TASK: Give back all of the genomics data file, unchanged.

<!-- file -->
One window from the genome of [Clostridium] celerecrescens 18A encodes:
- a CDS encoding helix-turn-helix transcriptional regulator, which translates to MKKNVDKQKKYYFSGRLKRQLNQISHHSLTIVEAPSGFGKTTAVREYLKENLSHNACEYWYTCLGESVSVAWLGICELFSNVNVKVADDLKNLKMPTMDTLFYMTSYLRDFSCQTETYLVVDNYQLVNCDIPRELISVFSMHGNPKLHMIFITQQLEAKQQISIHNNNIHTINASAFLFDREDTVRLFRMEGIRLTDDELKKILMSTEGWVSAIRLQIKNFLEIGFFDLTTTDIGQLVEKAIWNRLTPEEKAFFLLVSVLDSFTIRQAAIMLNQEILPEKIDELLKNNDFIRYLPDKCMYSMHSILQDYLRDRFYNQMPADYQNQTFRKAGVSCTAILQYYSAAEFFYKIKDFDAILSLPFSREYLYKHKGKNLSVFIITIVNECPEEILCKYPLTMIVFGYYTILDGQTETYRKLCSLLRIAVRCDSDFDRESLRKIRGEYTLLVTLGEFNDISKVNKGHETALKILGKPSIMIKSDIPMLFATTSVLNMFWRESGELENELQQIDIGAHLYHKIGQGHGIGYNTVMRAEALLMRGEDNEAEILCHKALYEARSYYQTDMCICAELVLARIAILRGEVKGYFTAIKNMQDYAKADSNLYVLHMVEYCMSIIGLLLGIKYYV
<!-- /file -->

One window from the genome of [Clostridium] celerecrescens 18A encodes:
- a CDS encoding helix-turn-helix transcriptional regulator, which translates to MKKNVDKQKKYYFSGRLKRQLNQISHHSLTIVEAPSGFGKTTAVREYLKENLSHNACEYWYTCLGESVSVAWLGICELFSNVNVKVADDLKNLKMPTMDTLFYMTSYLRDFSCQTETYLVVDNYQLVNCDIPRELISVFSMHGNPKLHMIFITQQLEAKQQISIHNNNIHTINASAFLFDREDTVRLFRMEGIRLTDDELKKILMSTEGWVSAIRLQIKNFLEIGFFDLTTTDIGQLVEKAIWNRLTPEEKAFFLLVSVLDSFTIRQAAIMLNQEILPEKIDELLKNNDFIRYLPDKCMYSMHSILQDYLRDRFYNQMPADYQNQTFRKAGVSCTAILQYYSAAEFFYKIKDFDAILSLPFSREYLYKHKGKNLSVFIITIVNECPEEILCKYPLTMIVFGYYTILDGQTETYRKLCSLLRIAVRCDSDFDRESLRKIRGEYTLLVTLGEFNDISKVNKGHETALKILGKPSIMIKSDIPMLFATTSVLNMFWRESGELENELQQIDIGAHLYHKIGQGHGIGYNTVMRAEALLMRGEDNEAEILCHKALYEARSYYQTDMCICAELVLARIAILRGEVKGYFTAIKNMQDYAKADSNLYVLHMVEYCMSIIGLLLGIKYYV